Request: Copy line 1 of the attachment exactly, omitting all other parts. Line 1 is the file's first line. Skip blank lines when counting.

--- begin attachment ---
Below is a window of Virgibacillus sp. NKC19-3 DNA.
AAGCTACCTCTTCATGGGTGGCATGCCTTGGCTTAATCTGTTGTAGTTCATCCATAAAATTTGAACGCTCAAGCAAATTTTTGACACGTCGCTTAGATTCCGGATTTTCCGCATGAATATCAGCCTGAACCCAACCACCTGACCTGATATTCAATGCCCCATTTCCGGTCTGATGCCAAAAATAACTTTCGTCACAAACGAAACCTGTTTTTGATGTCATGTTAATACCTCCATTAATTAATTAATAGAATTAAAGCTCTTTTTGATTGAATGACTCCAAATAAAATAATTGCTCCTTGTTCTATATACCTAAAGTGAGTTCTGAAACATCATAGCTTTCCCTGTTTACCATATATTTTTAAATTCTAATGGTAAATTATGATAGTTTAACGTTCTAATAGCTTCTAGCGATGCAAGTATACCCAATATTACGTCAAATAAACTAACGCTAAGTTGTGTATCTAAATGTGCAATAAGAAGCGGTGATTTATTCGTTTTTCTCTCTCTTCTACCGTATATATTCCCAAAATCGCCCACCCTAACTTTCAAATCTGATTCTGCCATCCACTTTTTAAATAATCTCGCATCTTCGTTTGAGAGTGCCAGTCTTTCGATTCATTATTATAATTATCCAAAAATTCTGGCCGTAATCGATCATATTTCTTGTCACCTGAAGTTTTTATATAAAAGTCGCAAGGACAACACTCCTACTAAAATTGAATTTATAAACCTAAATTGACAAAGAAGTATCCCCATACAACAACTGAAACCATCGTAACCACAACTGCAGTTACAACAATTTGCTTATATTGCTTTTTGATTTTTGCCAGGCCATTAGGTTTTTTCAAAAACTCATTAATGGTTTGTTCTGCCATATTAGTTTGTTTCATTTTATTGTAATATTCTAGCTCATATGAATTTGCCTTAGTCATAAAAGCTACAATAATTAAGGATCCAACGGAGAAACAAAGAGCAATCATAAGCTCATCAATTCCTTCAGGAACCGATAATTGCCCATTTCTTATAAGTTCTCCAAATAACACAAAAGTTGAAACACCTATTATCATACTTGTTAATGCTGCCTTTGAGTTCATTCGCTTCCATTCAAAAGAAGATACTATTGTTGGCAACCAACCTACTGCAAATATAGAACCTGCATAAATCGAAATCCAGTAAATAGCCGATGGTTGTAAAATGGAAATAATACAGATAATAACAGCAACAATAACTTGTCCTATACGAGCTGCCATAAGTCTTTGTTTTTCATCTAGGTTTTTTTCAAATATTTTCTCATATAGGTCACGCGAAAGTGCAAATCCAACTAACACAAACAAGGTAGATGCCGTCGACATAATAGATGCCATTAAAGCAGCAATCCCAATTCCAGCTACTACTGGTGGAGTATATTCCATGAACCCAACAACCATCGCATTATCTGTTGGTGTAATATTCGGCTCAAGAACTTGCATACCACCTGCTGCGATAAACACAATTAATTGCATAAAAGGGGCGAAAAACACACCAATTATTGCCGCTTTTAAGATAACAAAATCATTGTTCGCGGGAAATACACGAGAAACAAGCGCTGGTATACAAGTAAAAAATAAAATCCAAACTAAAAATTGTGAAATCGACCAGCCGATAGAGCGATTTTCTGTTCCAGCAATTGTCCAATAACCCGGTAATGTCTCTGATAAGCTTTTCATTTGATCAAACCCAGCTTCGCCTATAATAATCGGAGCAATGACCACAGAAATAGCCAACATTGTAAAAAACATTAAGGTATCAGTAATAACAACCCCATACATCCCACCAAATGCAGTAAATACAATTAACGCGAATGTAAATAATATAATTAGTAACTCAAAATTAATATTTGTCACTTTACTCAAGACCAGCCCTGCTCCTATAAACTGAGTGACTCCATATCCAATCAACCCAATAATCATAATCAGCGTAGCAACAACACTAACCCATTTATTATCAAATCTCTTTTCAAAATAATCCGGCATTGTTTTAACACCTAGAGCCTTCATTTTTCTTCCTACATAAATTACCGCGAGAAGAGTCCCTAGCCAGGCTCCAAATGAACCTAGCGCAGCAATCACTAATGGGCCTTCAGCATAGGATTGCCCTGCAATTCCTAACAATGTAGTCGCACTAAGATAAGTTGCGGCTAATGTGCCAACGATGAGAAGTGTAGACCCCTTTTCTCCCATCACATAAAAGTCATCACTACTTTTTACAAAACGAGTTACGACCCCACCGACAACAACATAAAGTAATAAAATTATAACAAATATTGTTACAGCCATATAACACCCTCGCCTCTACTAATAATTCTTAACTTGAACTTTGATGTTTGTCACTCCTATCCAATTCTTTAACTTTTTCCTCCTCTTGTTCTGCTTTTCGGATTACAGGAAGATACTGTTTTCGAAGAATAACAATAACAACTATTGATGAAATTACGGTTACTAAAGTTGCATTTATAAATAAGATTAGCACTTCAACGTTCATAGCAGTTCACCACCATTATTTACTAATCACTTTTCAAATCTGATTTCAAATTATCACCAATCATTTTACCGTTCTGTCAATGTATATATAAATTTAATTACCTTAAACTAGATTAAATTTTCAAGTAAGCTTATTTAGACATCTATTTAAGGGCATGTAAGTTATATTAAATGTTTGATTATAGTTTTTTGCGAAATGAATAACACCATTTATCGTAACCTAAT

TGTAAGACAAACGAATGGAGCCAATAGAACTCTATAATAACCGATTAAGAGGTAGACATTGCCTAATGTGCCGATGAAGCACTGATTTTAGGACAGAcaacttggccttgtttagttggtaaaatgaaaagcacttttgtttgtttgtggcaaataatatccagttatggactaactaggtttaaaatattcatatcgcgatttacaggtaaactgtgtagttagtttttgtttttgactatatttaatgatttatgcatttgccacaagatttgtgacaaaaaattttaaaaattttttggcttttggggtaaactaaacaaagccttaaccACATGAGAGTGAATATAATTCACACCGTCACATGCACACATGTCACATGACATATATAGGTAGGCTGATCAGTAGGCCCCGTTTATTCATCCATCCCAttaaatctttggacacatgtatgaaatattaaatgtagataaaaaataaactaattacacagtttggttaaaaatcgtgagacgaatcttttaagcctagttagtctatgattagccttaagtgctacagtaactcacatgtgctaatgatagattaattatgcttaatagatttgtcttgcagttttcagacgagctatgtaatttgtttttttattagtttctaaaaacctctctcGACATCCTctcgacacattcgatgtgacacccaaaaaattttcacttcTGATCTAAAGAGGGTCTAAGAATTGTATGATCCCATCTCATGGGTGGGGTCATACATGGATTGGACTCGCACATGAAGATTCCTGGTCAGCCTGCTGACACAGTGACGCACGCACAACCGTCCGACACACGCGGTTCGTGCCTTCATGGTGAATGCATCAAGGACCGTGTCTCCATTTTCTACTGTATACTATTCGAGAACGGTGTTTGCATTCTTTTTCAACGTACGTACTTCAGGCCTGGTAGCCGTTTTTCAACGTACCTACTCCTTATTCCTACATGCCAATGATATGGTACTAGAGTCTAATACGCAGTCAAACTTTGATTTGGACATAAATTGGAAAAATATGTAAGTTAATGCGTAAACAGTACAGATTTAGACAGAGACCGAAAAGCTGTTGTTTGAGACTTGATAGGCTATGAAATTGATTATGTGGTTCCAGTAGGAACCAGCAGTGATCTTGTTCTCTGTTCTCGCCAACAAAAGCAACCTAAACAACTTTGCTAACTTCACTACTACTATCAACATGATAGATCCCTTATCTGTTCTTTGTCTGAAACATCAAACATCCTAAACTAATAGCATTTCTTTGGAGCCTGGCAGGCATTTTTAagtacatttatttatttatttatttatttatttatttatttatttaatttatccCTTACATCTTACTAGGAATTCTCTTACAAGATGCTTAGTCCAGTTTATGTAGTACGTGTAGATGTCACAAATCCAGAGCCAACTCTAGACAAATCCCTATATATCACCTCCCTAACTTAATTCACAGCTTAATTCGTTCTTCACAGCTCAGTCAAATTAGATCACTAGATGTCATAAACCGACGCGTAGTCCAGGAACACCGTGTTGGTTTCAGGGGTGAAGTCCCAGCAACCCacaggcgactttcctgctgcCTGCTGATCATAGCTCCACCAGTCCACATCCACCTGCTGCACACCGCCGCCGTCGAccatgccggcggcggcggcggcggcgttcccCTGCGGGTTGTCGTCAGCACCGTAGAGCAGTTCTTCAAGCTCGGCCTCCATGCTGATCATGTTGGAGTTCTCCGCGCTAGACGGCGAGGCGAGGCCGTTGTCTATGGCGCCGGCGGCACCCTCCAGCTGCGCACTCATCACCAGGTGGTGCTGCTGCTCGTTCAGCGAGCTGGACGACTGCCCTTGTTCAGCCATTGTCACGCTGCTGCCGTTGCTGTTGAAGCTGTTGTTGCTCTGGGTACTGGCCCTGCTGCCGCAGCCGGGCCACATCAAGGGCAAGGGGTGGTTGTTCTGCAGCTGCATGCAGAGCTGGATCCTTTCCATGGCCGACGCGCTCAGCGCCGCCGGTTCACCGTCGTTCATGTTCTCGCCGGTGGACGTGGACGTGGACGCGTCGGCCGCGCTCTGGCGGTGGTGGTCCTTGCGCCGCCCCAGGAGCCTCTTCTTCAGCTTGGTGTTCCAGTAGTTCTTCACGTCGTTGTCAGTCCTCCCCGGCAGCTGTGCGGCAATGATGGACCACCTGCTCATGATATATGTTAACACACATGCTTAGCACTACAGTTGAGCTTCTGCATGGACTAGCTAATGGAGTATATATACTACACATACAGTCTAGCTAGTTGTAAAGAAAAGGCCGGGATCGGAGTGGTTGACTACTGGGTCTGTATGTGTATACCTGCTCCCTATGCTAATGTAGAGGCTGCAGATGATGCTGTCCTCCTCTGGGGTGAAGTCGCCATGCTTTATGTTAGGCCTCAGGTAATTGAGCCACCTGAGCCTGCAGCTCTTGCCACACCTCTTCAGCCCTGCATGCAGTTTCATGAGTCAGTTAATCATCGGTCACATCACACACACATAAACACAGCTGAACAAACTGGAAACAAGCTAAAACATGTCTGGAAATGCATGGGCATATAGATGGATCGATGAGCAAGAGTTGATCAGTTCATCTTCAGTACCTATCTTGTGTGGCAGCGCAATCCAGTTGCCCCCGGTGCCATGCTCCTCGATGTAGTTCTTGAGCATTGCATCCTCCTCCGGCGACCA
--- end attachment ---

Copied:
Below is a window of Virgibacillus sp. NKC19-3 DNA.